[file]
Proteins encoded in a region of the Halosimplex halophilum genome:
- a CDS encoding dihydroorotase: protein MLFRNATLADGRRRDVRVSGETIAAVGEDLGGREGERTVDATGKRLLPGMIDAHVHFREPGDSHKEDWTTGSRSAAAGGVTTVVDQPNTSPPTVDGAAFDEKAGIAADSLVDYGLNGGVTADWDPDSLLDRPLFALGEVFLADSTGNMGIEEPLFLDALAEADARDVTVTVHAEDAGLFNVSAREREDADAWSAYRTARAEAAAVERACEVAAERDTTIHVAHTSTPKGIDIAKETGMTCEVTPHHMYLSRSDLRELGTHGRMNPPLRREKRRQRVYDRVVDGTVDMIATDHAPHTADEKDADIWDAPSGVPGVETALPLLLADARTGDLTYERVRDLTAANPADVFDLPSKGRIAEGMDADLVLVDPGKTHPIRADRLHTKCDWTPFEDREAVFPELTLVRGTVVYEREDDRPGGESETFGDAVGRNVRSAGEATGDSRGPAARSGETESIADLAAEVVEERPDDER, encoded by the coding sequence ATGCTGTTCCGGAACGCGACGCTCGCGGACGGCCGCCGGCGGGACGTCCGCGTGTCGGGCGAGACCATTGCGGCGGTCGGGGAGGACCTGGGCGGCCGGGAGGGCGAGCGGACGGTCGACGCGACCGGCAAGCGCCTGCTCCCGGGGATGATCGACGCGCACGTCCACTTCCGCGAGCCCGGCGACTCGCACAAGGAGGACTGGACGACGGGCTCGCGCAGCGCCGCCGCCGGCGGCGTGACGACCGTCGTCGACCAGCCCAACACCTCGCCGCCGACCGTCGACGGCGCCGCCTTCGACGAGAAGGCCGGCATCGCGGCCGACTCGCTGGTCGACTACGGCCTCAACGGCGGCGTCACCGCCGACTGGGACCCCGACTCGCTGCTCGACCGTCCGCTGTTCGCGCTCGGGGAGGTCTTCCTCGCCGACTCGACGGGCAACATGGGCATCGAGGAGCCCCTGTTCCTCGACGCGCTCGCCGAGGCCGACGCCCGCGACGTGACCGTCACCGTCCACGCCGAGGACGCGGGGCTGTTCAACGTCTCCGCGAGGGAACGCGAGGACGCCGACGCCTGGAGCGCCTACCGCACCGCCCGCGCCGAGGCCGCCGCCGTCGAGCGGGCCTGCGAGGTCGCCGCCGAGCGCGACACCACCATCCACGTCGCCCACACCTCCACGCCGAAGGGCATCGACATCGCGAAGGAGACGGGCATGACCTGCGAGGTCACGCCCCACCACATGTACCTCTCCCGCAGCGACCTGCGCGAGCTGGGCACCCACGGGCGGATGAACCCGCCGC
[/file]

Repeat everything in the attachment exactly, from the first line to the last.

Proteins encoded in a region of the Halosimplex halophilum genome:
- a CDS encoding dihydroorotase: protein MLFRNATLADGRRRDVRVSGETIAAVGEDLGGREGERTVDATGKRLLPGMIDAHVHFREPGDSHKEDWTTGSRSAAAGGVTTVVDQPNTSPPTVDGAAFDEKAGIAADSLVDYGLNGGVTADWDPDSLLDRPLFALGEVFLADSTGNMGIEEPLFLDALAEADARDVTVTVHAEDAGLFNVSAREREDADAWSAYRTARAEAAAVERACEVAAERDTTIHVAHTSTPKGIDIAKETGMTCEVTPHHMYLSRSDLRELGTHGRMNPPLRREKRRQRVYDRVVDGTVDMIATDHAPHTADEKDADIWDAPSGVPGVETALPLLLADARTGDLTYERVRDLTAANPADVFDLPSKGRIAEGMDADLVLVDPGKTHPIRADRLHTKCDWTPFEDREAVFPELTLVRGTVVYEREDDRPGGESETFGDAVGRNVRSAGEATGDSRGPAARSGETESIADLAAEVVEERPDDER, encoded by the coding sequence ATGCTGTTCCGGAACGCGACGCTCGCGGACGGCCGCCGGCGGGACGTCCGCGTGTCGGGCGAGACCATTGCGGCGGTCGGGGAGGACCTGGGCGGCCGGGAGGGCGAGCGGACGGTCGACGCGACCGGCAAGCGCCTGCTCCCGGGGATGATCGACGCGCACGTCCACTTCCGCGAGCCCGGCGACTCGCACAAGGAGGACTGGACGACGGGCTCGCGCAGCGCCGCCGCCGGCGGCGTGACGACCGTCGTCGACCAGCCCAACACCTCGCCGCCGACCGTCGACGGCGCCGCCTTCGACGAGAAGGCCGGCATCGCGGCCGACTCGCTGGTCGACTACGGCCTCAACGGCGGCGTCACCGCCGACTGGGACCCCGACTCGCTGCTCGACCGTCCGCTGTTCGCGCTCGGGGAGGTCTTCCTCGCCGACTCGACGGGCAACATGGGCATCGAGGAGCCCCTGTTCCTCGACGCGCTCGCCGAGGCCGACGCCCGCGACGTGACCGTCACCGTCCACGCCGAGGACGCGGGGCTGTTCAACGTCTCCGCGAGGGAACGCGAGGACGCCGACGCCTGGAGCGCCTACCGCACCGCCCGCGCCGAGGCCGCCGCCGTCGAGCGGGCCTGCGAGGTCGCCGCCGAGCGCGACACCACCATCCACGTCGCCCACACCTCCACGCCGAAGGGCATCGACATCGCGAAGGAGACGGGCATGACCTGCGAGGTCACGCCCCACCACATGTACCTCTCCCGCAGCGACCTGCGCGAGCTGGGCACCCACGGGCGGATGAACCCGCCGC